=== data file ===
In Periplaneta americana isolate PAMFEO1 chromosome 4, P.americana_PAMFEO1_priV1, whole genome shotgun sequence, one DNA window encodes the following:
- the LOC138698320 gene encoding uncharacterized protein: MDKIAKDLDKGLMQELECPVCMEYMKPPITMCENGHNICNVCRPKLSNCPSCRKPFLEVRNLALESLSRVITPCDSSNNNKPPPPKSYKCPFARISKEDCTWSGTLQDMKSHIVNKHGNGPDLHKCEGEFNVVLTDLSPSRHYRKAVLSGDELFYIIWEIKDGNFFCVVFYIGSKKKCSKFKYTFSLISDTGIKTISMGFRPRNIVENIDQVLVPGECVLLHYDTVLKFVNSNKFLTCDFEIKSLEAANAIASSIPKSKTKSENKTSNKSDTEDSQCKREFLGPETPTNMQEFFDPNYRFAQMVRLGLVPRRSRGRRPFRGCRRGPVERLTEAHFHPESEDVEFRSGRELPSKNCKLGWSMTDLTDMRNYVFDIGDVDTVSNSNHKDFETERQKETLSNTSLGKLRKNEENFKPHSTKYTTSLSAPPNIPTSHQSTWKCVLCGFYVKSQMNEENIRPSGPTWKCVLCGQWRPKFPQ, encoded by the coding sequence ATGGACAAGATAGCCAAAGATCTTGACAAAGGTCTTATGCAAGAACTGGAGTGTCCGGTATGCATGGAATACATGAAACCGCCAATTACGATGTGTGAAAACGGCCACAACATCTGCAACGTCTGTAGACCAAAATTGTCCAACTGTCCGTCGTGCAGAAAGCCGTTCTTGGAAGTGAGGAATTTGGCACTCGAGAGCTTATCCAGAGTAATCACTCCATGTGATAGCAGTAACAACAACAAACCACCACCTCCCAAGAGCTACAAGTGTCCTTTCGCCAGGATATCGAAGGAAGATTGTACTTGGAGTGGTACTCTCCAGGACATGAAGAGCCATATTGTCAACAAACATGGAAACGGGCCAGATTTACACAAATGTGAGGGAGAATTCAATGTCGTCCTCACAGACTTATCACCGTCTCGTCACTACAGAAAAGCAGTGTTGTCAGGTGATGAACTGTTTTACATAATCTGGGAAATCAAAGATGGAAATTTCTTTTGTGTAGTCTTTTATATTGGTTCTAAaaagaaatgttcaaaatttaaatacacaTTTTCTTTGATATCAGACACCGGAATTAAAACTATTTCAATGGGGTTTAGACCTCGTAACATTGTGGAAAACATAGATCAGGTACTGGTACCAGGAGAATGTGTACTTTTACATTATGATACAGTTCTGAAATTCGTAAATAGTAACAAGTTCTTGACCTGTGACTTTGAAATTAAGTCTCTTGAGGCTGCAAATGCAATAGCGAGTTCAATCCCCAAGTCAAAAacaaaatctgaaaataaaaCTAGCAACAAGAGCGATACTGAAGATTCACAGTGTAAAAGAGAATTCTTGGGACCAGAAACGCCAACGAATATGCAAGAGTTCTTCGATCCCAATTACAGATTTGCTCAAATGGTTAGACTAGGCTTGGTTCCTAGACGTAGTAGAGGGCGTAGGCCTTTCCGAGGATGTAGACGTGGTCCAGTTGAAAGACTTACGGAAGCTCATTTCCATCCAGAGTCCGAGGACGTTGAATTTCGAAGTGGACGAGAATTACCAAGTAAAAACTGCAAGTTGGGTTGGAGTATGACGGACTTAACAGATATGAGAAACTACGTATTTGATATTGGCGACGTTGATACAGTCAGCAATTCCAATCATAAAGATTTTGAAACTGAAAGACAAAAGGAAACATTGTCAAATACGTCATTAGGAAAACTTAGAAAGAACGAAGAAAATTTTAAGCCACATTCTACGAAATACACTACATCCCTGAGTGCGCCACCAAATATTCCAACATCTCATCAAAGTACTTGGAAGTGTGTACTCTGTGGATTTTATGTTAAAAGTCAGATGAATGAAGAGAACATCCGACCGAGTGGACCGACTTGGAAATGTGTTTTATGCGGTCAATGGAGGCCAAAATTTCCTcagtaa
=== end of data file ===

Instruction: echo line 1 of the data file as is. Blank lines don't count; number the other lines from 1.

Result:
In Periplaneta americana isolate PAMFEO1 chromosome 4, P.americana_PAMFEO1_priV1, whole genome shotgun sequence, one DNA window encodes the following: